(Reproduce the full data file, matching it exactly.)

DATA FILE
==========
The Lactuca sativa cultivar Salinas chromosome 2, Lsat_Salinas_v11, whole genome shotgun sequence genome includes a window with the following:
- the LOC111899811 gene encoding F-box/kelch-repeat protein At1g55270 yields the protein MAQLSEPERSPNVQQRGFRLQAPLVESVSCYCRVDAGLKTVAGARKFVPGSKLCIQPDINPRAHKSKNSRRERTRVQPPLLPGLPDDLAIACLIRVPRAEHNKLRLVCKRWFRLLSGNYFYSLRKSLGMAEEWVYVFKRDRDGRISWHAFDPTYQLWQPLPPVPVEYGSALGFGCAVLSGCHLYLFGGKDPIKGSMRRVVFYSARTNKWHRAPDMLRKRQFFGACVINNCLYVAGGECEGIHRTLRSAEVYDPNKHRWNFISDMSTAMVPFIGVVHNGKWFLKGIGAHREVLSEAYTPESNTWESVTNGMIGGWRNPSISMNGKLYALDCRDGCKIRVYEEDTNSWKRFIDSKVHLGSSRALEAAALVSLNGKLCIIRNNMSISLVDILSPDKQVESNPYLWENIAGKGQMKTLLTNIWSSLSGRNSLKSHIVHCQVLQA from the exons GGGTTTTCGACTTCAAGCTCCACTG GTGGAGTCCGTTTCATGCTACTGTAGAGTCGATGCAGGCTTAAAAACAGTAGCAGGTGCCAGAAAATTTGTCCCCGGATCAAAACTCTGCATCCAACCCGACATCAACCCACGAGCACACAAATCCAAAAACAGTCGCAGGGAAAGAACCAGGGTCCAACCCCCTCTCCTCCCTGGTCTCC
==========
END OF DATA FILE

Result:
The Lactuca sativa cultivar Salinas chromosome 2, Lsat_Salinas_v11, whole genome shotgun sequence genome includes a window with the following:
- the LOC111899811 gene encoding F-box/kelch-repeat protein At1g55270 yields the protein MAQLSEPERSPNVQQRGFRLQAPLVESVSCYCRVDAGLKTVAGARKFVPGSKLCIQPDINPRAHKSKNSRRERTRVQPPLLPGLPDDLAIACLIRVPRAEHNKLRLVCKRWFRLLSGNYFYSLRKSLGMAEEWVYVFKRDRDGRISWHAFDPTYQLWQPLPPVPVEYGSALGFGCAVLSGCHLYLFGGKDPIKGSMRRVVFYSARTNKWHRAPDMLRKRQFFGACVINNCLYVAGGECEGIHRTLRSAEVYDPNKHRWNFISDMSTAMVPFIGVVHNGKWFLKGIGAHREVLSEAYTPESNTWESVTNGMIGGWRNPSISMNGKLYALDCRDGCKIRVYEEDTNSWKRFIDSKVHLGSSRALEAAALVSLNGKLCIIRNNMSISLVDILSPDKQVESNPYLWENIAGKGQMKTLLTNIWSSLSGRNSLKSHIVHCQVLQA from the exons GGGTTTTCGACTTCAAGCTCCACTG GTGGAGTCCGTTTCATGCTACTGTAGAGTCGATGCAGGCTTAAAAACAGTAGCAGGTGCCAGAAAATTTGTCCCCGGATCAAAACTCTGCATCCAACCCGACATCAACCCACGAGCACACAAATCCAAAAACAGTCGCAGGGAAAGAACCAGGGTCCAACCCCCTCTCCTCCCTGGTCTCC